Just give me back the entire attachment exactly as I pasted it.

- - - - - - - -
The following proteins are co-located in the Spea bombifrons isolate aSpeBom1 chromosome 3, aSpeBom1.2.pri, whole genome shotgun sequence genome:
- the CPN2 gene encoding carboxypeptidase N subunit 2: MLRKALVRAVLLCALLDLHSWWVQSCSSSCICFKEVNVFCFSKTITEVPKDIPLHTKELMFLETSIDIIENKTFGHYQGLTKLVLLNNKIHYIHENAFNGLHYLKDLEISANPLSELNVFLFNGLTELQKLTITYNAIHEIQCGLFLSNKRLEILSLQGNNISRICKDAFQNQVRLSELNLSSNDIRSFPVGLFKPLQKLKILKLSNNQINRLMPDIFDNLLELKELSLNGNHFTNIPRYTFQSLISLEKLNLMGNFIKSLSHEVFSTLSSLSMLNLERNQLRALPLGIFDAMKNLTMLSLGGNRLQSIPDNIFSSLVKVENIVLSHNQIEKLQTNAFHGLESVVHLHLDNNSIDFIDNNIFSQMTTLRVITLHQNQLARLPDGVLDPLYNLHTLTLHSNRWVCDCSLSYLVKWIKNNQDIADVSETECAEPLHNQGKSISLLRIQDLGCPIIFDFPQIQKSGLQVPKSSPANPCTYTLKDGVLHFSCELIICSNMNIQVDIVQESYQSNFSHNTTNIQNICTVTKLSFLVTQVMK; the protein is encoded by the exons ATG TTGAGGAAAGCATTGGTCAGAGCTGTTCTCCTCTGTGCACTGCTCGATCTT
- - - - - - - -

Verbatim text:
The following proteins are co-located in the Spea bombifrons isolate aSpeBom1 chromosome 3, aSpeBom1.2.pri, whole genome shotgun sequence genome:
- the CPN2 gene encoding carboxypeptidase N subunit 2: MLRKALVRAVLLCALLDLHSWWVQSCSSSCICFKEVNVFCFSKTITEVPKDIPLHTKELMFLETSIDIIENKTFGHYQGLTKLVLLNNKIHYIHENAFNGLHYLKDLEISANPLSELNVFLFNGLTELQKLTITYNAIHEIQCGLFLSNKRLEILSLQGNNISRICKDAFQNQVRLSELNLSSNDIRSFPVGLFKPLQKLKILKLSNNQINRLMPDIFDNLLELKELSLNGNHFTNIPRYTFQSLISLEKLNLMGNFIKSLSHEVFSTLSSLSMLNLERNQLRALPLGIFDAMKNLTMLSLGGNRLQSIPDNIFSSLVKVENIVLSHNQIEKLQTNAFHGLESVVHLHLDNNSIDFIDNNIFSQMTTLRVITLHQNQLARLPDGVLDPLYNLHTLTLHSNRWVCDCSLSYLVKWIKNNQDIADVSETECAEPLHNQGKSISLLRIQDLGCPIIFDFPQIQKSGLQVPKSSPANPCTYTLKDGVLHFSCELIICSNMNIQVDIVQESYQSNFSHNTTNIQNICTVTKLSFLVTQVMK; the protein is encoded by the exons ATG TTGAGGAAAGCATTGGTCAGAGCTGTTCTCCTCTGTGCACTGCTCGATCTT